‘Innovation Center’ opens in Atlantic City, NJ to cash in on $1B esports industry
ATLANTIC CITY — A new operation along the boardwalk at Stockton University aims to help pave a path for the city and the state toward becoming a leader in the industry of competitive video gaming.
The Esports Innovation Center launched operations with a ribbon-cutting ceremony in October, as experts following the growing industry look to increase New Jersey's share of the billion-dollar pie.
The center has taken over a part of Stockton's residential complex. The nonprofit operation was set up in partnership with the New Jersey Economic Development Authority. A memorandum of understanding to establish the center had been signed in June 2021.
A big part of the center's mission, according to Andrew Weilgus, executive director, is getting casinos more involved with esports.
"We want to help define and craft a casino strategy where they can take advantage of this growing boom of esports, both with events that come into Atlantic City, as well as potential wagering opportunities," Weilgus said.
Betting on esports competitions was given the green light in New Jersey earlier this year.
The center also will focus on workforce innovation and engaging on the community level. Working with local partners, Weilgus said, they can ensure that the skills needed to succeed in the esports ecosystem is accessible for kids in Atlantic City and surrounding areas.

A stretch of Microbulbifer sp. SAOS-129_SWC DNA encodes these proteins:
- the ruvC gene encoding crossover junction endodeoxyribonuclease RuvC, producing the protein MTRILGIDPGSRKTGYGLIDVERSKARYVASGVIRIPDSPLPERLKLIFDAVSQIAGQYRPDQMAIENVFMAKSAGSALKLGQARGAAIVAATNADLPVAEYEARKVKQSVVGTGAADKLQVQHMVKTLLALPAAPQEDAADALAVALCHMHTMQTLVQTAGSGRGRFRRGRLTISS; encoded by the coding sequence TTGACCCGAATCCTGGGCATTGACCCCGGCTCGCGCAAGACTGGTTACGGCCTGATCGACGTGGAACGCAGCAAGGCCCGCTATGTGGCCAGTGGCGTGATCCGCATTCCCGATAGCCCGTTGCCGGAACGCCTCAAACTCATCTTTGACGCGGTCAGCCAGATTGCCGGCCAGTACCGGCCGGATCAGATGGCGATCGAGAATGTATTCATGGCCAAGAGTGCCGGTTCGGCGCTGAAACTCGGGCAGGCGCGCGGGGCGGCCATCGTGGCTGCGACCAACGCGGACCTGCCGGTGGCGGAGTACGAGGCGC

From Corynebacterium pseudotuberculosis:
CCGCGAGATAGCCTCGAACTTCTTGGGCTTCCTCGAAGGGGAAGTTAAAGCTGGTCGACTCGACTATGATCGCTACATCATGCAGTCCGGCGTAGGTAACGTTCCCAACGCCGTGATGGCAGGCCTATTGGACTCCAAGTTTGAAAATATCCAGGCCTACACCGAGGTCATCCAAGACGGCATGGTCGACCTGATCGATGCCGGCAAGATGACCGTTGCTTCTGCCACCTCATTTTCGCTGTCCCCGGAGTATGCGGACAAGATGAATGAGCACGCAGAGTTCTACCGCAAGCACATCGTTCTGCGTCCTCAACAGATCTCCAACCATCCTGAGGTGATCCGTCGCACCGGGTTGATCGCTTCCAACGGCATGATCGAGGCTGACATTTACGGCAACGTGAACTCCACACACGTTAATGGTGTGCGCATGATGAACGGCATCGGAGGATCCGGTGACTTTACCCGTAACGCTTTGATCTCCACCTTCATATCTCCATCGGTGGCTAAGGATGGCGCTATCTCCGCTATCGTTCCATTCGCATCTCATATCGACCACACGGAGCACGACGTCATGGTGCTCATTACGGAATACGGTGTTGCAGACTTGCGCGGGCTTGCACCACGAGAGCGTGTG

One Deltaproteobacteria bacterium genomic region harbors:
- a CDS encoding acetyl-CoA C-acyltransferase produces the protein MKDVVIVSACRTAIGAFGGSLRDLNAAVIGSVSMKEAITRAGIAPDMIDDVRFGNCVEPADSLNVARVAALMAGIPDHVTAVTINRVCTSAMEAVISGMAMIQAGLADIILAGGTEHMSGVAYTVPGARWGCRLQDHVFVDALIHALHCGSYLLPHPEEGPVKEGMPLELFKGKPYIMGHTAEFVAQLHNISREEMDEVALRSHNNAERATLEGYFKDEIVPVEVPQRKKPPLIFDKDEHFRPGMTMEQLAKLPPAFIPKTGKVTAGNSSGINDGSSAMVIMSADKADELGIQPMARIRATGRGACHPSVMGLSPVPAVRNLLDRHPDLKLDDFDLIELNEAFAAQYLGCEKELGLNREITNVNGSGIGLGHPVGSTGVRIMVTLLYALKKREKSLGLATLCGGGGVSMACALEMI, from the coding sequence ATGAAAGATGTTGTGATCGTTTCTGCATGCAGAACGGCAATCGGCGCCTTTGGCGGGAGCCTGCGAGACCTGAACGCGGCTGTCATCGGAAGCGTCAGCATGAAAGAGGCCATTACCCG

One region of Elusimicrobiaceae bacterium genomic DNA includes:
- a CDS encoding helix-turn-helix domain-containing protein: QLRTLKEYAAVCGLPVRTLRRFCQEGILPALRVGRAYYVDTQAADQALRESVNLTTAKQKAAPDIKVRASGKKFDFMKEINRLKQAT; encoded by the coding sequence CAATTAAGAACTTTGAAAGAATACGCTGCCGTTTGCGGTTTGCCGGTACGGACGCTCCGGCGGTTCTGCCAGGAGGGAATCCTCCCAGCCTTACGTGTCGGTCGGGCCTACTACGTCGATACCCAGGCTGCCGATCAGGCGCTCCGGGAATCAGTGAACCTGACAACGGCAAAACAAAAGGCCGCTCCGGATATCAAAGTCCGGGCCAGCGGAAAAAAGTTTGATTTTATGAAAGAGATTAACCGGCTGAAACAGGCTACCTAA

"Most importantly, it will give them skills that are transferable and easily employable," Weilgus said.
The esports industry has exploded over recent years. Stockton's esports team went from just 12 students in 2019 to nearly 800 today. This year, the team finished second in the world in an esports competition.
This fall, Stockton, based in Galloway, debuted a course all about esports and event planning. The university is in the process of establishing a bachelor's degree in esports management.
It was predicted esports could bring in $1.38 billion globally in 2022.
"There's a lot of opportunity for competitive play, but also we see a lot of students who aren't the hardcore video gamers, but it fits the lifestyle they are living and they want to be involved," said Scott Huston, chief information officer for Stockton. "For us, it's all about providing another avenue for students to fit into the university."
Part of the center's goal is to attract esports companies to set up shop and build games in Atlantic City.